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#13894379 - 06/12/19 Re: Why so much tactical stuff? [Re: JGRaider]  
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jwall Offline
Campfire 'Bwana
jwall  Offline
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Southern Arkansas
Originally Posted by JGRaider
I'm not a black rifle/AR guy either........others can have at it.


This is my FAV Black Rifle --> --> 70 Black Shadow 300 WM

[Linked Image]


Jerry


jwall- *** 3100 guy***

A Flat Trajectory is Never a Handicap

I choose to be OVER gunned.
300 BP

#13894384 - 06/12/19 Re: Why so much tactical stuff? [Re: JGRaider]  
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Blackheart Offline
Campfire Outfitter
Blackheart  Offline
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Originally Posted by JGRaider
BH, you apparently know as much about hunting TX as you showed in your posts regarding hunting the Adirondacks vs. hunting the West. Those were some real gems.........
I know when I see a nice buck that's been killed in Texas I immediately discount it as a non trophy and figure there's a better than even chance it was shot on a private ranch complete with feeders and likely a " trophy management plan" in place. The fact that feeders/nutrition plans, intense trophy management, culling for improvement of the gene pool and so on and so forth is widely practiced and condoned in Texas has fugged up your sandbox so to speak. At least as far as I'm concerned, no buck taken under those conditions is deseving of legitimate trophy status. Kinda like a big catfish caught out of a private pond where they've been fed every day of their lives or a 15 pound bass caught out of the aquarium at Bass Pro. Wow, what an accomplishment. For both the fish and the fisherman..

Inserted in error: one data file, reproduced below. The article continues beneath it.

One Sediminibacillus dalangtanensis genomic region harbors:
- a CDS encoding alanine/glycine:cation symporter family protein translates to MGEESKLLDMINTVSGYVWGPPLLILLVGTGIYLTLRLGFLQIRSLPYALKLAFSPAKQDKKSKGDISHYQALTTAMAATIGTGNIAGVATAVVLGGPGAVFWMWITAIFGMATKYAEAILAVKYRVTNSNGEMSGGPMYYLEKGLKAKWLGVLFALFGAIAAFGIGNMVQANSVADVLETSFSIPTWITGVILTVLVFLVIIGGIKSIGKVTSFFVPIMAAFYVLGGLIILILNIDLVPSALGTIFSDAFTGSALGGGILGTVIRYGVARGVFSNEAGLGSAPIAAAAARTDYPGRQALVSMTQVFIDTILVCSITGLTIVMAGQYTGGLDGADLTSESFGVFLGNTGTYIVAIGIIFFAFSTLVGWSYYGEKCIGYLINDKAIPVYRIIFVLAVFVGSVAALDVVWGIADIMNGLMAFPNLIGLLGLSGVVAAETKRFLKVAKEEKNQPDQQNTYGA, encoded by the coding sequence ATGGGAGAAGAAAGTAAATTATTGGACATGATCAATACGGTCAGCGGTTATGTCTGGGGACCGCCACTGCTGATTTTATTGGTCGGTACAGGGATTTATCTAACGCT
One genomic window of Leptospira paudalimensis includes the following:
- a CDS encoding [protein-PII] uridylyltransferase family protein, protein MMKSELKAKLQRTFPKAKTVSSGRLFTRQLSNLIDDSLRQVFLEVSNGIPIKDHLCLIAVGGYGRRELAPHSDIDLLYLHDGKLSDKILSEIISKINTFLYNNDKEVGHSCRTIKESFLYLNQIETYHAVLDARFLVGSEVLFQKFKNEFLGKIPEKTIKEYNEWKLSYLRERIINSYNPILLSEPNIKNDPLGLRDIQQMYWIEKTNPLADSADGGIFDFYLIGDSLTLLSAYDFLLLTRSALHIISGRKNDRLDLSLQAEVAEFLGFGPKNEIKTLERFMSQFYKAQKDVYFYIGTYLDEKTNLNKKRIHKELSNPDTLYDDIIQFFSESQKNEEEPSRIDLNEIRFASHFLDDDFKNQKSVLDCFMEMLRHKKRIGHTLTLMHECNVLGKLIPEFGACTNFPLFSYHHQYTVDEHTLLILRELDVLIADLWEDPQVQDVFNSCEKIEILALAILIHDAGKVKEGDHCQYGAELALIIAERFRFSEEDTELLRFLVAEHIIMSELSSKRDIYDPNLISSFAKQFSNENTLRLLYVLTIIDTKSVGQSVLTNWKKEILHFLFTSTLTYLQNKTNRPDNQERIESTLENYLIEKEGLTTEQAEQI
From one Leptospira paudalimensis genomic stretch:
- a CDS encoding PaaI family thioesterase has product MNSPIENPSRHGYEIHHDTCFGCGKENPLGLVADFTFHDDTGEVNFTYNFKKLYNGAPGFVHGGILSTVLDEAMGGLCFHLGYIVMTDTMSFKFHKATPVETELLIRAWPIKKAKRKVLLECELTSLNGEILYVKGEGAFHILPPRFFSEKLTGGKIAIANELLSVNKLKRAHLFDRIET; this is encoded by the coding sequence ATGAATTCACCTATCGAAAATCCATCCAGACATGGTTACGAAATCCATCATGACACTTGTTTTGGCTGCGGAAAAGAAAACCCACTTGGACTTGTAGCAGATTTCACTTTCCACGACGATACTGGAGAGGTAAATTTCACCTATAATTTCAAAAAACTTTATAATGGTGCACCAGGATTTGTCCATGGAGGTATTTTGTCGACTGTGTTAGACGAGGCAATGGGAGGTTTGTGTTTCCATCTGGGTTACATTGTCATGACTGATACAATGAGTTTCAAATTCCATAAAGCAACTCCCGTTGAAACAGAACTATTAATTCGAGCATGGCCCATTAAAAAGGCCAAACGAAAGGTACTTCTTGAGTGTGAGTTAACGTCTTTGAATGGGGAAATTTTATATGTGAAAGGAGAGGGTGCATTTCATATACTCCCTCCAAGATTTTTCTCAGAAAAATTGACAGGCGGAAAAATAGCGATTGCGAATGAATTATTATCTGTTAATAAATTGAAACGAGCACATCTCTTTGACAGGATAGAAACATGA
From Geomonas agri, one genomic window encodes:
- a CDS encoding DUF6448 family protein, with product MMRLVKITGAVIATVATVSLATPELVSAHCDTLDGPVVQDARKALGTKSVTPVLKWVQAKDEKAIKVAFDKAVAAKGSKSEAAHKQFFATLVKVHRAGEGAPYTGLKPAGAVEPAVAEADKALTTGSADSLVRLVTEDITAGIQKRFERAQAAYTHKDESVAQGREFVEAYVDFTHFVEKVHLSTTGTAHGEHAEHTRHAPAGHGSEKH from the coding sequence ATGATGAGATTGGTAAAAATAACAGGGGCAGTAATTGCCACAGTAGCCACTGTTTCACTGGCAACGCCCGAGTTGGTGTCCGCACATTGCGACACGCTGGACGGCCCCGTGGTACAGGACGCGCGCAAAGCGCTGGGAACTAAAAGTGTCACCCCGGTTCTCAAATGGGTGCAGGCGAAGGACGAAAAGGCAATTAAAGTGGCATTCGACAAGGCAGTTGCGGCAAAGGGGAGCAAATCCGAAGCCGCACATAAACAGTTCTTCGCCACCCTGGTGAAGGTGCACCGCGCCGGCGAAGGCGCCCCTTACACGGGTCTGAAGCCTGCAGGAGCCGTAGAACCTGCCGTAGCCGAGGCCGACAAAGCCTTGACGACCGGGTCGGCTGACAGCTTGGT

#13894432 - 06/12/19 Re: Why so much tactical stuff? [Re: Blackheart]  
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JGRaider Offline
Campfire Kahuna
JGRaider  Offline
Campfire Kahuna

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W. Texas
Originally Posted by Blackheart
Originally Posted by JGRaider
BH, you apparently know as much about hunting TX as you showed in your posts regarding hunting the Adirondacks vs. hunting the West. Those were some real gems.........
I know when I see a nice buck that's been killed in Texas I immediately discount it as a non trophy and figure there's a better than even chance it was shot on private land complete with feeders and likely a " trophy management plan" in place. The fact that feeders,/nutrition plans, intense trophy management, culling for improvement of the gene pool and so on and so forth is widely practiced and condoned in Texas has fugged up your sandbox so to speak. At least as far as I'm concerned, no buck taken under those conditions is deseving of legitimate trophy status.



Your stupidity is once again on parade for all the 'fire to see.


There is nothing that enters a man from outside which can defile him; but the things which come out of him, those are the things that defile a man.